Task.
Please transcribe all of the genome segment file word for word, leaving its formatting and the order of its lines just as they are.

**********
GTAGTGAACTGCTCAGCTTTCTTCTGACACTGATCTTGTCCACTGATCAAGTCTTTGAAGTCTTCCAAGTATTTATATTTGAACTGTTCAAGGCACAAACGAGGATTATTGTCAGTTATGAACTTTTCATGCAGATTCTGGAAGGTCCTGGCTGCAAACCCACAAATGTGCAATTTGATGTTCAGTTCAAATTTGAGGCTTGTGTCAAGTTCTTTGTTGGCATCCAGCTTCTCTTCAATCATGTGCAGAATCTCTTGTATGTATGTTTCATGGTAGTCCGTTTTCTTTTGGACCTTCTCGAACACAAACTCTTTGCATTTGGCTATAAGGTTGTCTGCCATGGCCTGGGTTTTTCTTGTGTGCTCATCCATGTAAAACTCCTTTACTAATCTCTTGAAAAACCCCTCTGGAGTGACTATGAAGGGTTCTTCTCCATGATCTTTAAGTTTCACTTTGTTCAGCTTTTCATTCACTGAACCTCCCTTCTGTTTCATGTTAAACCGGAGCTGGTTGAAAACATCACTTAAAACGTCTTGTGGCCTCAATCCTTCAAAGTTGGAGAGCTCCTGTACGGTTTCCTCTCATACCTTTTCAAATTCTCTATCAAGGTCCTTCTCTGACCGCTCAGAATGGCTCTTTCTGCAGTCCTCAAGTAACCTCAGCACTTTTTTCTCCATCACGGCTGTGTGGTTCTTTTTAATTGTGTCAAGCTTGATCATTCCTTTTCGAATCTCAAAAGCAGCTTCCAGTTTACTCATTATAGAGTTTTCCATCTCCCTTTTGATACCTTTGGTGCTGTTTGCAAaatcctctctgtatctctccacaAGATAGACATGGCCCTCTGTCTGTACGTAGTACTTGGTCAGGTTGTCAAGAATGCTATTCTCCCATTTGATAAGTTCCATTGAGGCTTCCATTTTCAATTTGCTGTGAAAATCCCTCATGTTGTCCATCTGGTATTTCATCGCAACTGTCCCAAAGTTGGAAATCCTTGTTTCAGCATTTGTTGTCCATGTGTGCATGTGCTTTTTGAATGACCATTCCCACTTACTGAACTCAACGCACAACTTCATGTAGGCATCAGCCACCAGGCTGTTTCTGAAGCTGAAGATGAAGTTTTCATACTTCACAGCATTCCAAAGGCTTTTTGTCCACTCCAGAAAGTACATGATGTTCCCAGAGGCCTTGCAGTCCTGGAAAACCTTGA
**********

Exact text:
GTAGTGAACTGCTCAGCTTTCTTCTGACACTGATCTTGTCCACTGATCAAGTCTTTGAAGTCTTCCAAGTATTTATATTTGAACTGTTCAAGGCACAAACGAGGATTATTGTCAGTTATGAACTTTTCATGCAGATTCTGGAAGGTCCTGGCTGCAAACCCACAAATGTGCAATTTGATGTTCAGTTCAAATTTGAGGCTTGTGTCAAGTTCTTTGTTGGCATCCAGCTTCTCTTCAATCATGTGCAGAATCTCTTGTATGTATGTTTCATGGTAGTCCGTTTTCTTTTGGACCTTCTCGAACACAAACTCTTTGCATTTGGCTATAAGGTTGTCTGCCATGGCCTGGGTTTTTCTTGTGTGCTCATCCATGTAAAACTCCTTTACTAATCTCTTGAAAAACCCCTCTGGAGTGACTATGAAGGGTTCTTCTCCATGATCTTTAAGTTTCACTTTGTTCAGCTTTTCATTCACTGAACCTCCCTTCTGTTTCATGTTAAACCGGAGCTGGTTGAAAACATCACTTAAAACGTCTTGTGGCCTCAATCCTTCAAAGTTGGAGAGCTCCTGTACGGTTTCCTCTCATACCTTTTCAAATTCTCTATCAAGGTCCTTCTCTGACCGCTCAGAATGGCTCTTTCTGCAGTCCTCAAGTAACCTCAGCACTTTTTTCTCCATCACGGCTGTGTGGTTCTTTTTAATTGTGTCAAGCTTGATCATTCCTTTTCGAATCTCAAAAGCAGCTTCCAGTTTACTCATTATAGAGTTTTCCATCTCCCTTTTGATACCTTTGGTGCTGTTTGCAAaatcctctctgtatctctccacaAGATAGACATGGCCCTCTGTCTGTACGTAGTACTTGGTCAGGTTGTCAAGAATGCTATTCTCCCATTTGATAAGTTCCATTGAGGCTTCCATTTTCAATTTGCTGTGAAAATCCCTCATGTTGTCCATCTGGTATTTCATCGCAACTGTCCCAAAGTTGGAAATCCTTGTTTCAGCATTTGTTGTCCATGTGTGCATGTGCTTTTTGAATGACCATTCCCACTTACTGAACTCAACGCACAACTTCATGTAGGCATCAGCCACCAGGCTGTTTCTGAAGCTGAAGATGAAGTTTTCATACTTCACAGCATTCCAAAGGCTTTTTGTCCACTCCAGAAAGTACATGATGTTCCCAGAGGCCTTGCAGTCCTGGAAAACCTTGA